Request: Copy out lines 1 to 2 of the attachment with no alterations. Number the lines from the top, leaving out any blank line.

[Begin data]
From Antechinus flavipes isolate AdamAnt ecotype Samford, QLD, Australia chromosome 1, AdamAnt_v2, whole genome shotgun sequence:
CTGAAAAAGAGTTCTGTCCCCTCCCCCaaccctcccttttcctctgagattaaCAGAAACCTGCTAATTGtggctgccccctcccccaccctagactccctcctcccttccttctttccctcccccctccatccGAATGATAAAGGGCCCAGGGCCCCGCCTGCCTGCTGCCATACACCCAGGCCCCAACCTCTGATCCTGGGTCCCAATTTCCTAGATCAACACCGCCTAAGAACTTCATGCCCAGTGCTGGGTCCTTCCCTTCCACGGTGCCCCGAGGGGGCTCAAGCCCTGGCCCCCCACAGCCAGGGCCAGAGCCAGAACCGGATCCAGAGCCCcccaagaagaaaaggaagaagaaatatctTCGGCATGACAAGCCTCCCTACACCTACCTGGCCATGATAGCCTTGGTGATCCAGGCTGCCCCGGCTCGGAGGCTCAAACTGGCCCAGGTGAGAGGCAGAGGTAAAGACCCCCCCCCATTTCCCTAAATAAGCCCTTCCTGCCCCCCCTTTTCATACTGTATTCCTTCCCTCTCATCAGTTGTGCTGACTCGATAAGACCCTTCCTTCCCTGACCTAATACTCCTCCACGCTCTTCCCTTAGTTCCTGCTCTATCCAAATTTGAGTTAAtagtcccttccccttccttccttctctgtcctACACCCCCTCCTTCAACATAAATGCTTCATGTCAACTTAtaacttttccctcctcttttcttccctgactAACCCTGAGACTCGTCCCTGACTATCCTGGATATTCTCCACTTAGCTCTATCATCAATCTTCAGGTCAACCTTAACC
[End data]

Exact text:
From Antechinus flavipes isolate AdamAnt ecotype Samford, QLD, Australia chromosome 1, AdamAnt_v2, whole genome shotgun sequence:
CTGAAAAAGAGTTCTGTCCCCTCCCCCaaccctcccttttcctctgagattaaCAGAAACCTGCTAATTGtggctgccccctcccccaccctagactccctcctcccttccttctttccctcccccctccatccGAATGATAAAGGGCCCAGGGCCCCGCCTGCCTGCTGCCATACACCCAGGCCCCAACCTCTGATCCTGGGTCCCAATTTCCTAGATCAACACCGCCTAAGAACTTCATGCCCAGTGCTGGGTCCTTCCCTTCCACGGTGCCCCGAGGGGGCTCAAGCCCTGGCCCCCCACAGCCAGGGCCAGAGCCAGAACCGGATCCAGAGCCCcccaagaagaaaaggaagaagaaatatctTCGGCATGACAAGCCTCCCTACACCTACCTGGCCATGATAGCCTTGGTGATCCAGGCTGCCCCGGCTCGGAGGCTCAAACTGGCCCAGGTGAGAGGCAGAGGTAAAGACCCCCCCCCATTTCCCTAAATAAGCCCTTCCTGCCCCCCCTTTTCATACTGTATTCCTTCCCTCTCATCAGTTGTGCTGACTCGATAAGACCCTTCCTTCCCTGACCTAATACTCCTCCACGCTCTTCCCTTAGTTCCTGCTCTATCCAAATTTGAGTTAAtagtcccttccccttccttccttctctgtcctACACCCCCTCCTTCAACATAAATGCTTCATGTCAACTTAtaacttttccctcctcttttcttccctgactAACCCTGAGACTCGTCCCTGACTATCCTGGATATTCTCCACTTAGCTCTATCATCAATCTTCAGGTCAACCTTAACC